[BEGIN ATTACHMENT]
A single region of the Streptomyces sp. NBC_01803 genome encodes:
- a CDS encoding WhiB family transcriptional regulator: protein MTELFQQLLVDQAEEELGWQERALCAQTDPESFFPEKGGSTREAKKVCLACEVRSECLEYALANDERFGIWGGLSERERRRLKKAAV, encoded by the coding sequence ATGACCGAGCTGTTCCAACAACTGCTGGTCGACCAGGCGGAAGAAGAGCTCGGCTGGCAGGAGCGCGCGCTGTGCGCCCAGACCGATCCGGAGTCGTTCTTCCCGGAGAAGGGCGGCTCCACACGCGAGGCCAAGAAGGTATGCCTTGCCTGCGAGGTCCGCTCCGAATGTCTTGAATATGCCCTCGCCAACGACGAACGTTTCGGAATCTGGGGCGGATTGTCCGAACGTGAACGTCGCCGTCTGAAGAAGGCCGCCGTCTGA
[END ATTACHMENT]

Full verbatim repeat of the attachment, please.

A single region of the Streptomyces sp. NBC_01803 genome encodes:
- a CDS encoding WhiB family transcriptional regulator: protein MTELFQQLLVDQAEEELGWQERALCAQTDPESFFPEKGGSTREAKKVCLACEVRSECLEYALANDERFGIWGGLSERERRRLKKAAV, encoded by the coding sequence ATGACCGAGCTGTTCCAACAACTGCTGGTCGACCAGGCGGAAGAAGAGCTCGGCTGGCAGGAGCGCGCGCTGTGCGCCCAGACCGATCCGGAGTCGTTCTTCCCGGAGAAGGGCGGCTCCACACGCGAGGCCAAGAAGGTATGCCTTGCCTGCGAGGTCCGCTCCGAATGTCTTGAATATGCCCTCGCCAACGACGAACGTTTCGGAATCTGGGGCGGATTGTCCGAACGTGAACGTCGCCGTCTGAAGAAGGCCGCCGTCTGA